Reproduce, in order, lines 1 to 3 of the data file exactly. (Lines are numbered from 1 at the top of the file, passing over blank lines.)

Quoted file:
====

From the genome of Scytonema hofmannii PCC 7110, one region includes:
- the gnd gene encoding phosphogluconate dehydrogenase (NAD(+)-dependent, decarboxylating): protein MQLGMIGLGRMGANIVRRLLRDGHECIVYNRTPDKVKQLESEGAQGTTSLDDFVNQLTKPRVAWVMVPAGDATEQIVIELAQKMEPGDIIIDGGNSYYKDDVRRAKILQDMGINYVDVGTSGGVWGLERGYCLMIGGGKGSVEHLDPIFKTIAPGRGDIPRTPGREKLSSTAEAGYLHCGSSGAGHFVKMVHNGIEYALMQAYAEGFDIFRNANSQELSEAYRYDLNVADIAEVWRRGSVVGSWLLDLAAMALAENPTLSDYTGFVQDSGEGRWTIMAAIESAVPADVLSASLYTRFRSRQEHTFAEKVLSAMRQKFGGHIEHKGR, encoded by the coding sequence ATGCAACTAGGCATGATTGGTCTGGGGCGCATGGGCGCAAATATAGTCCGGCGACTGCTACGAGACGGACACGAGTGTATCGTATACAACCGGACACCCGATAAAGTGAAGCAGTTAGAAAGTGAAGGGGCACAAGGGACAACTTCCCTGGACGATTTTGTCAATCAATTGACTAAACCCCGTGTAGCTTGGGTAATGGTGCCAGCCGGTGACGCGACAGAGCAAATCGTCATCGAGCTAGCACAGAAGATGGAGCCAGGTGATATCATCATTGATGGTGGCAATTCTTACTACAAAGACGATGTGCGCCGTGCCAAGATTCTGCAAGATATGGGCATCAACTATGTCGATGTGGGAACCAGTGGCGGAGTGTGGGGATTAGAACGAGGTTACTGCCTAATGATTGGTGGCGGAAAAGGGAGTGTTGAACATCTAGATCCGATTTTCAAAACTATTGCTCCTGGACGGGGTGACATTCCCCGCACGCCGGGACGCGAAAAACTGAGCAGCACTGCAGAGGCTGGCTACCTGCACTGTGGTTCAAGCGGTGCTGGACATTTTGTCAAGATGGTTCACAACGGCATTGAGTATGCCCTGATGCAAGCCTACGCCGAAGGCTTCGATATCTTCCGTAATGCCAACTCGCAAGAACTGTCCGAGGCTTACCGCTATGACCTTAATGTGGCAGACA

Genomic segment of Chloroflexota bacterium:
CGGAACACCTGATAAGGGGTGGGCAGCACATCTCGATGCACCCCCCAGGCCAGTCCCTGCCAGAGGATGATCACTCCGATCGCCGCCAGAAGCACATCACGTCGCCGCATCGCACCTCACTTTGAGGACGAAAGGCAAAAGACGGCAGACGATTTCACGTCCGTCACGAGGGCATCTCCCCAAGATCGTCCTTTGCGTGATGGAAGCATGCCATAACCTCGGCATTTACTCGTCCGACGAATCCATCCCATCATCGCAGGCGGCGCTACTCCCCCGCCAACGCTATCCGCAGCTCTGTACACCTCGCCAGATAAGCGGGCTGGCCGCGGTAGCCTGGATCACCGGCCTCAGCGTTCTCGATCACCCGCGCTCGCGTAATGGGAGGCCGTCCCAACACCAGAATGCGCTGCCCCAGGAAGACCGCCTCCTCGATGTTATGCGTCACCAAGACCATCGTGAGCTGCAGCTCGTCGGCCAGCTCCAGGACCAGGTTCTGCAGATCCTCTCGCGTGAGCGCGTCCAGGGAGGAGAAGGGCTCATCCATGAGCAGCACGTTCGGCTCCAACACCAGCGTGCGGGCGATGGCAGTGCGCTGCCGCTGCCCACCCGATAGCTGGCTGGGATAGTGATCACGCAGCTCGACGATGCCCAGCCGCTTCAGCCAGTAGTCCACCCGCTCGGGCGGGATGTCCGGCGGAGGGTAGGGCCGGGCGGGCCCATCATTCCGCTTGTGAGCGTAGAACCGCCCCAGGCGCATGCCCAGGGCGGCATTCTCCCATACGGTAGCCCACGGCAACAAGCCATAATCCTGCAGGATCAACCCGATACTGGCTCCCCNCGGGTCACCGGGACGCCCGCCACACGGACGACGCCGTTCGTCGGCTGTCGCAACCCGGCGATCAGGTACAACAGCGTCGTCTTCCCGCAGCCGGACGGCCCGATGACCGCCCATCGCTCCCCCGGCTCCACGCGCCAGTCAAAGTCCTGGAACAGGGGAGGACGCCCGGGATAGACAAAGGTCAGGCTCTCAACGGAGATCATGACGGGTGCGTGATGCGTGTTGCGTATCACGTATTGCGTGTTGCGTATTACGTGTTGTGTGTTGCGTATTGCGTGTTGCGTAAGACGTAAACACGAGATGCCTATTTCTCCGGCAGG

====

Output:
From the genome of Scytonema hofmannii PCC 7110, one region includes:
- the gnd gene encoding phosphogluconate dehydrogenase (NAD(+)-dependent, decarboxylating): protein MQLGMIGLGRMGANIVRRLLRDGHECIVYNRTPDKVKQLESEGAQGTTSLDDFVNQLTKPRVAWVMVPAGDATEQIVIELAQKMEPGDIIIDGGNSYYKDDVRRAKILQDMGINYVDVGTSGGVWGLERGYCLMIGGGKGSVEHLDPIFKTIAPGRGDIPRTPGREKLSSTAEAGYLHCGSSGAGHFVKMVHNGIEYALMQAYAEGFDIFRNANSQELSEAYRYDLNVADIAEVWRRGSVVGSWLLDLAAMALAENPTLSDYTGFVQDSGEGRWTIMAAIESAVPADVLSASLYTRFRSRQEHTFAEKVLSAMRQKFGGHIEHKGR, encoded by the coding sequence ATGCAACTAGGCATGATTGGTCTGGGGCGCATGGGCGCAAATATAGTCCGGCGACTGCTACGAGACGGACACGAGTGTATCGTATACAACCGGACACCCGATAAAGTGAAGCAGTTAGAAAGTGAAGGGGCACAAGGGACAACTTCCCTGGACGATTTTGTCAATCAATTGACTAAACCCCGTGTAGCTTGGGTAATGGTGCCAGCCGGTGACGCGACAGAGCAAATCGTCATCGAGCTAGCACAGAAGATGGAGCCAGGTGATATCATCATTGATGGTGGCAATTCTTACTACAAAGACGATGTGCGCCGTGCCAAGATTCTGCAAGATATGGGCATCAACTATGTCGATGTGGGAACCAGTGGCGGAGTGTGGGGATTAGAACGAGGTTACTGCCTAATGATTGGTGGCGGAAAAGGGAGTGTTGAACATCTAGATCCGATTTTCAAAACTATTGCTCCTGGACGGGGTGACATTCCCCGCACGCCGGGACGCGAAAAACTGAGCAGCACTGCAGAGGCTGGCTACCTGCACTGTGGTTCAAGCGGTGCTGGACATTTTGTCAAGATGGTTCACAACGGCATTGAGTATGCCCTGATGCAAGCCTACGCCGAAGGCTTCGATATCTTCCGTAATGCCAACTCGCAAGAACTGTCCGAGGCTTACCGCTATGACCTTAATGTGGCAGACA

Genomic segment of Chloroflexota bacterium: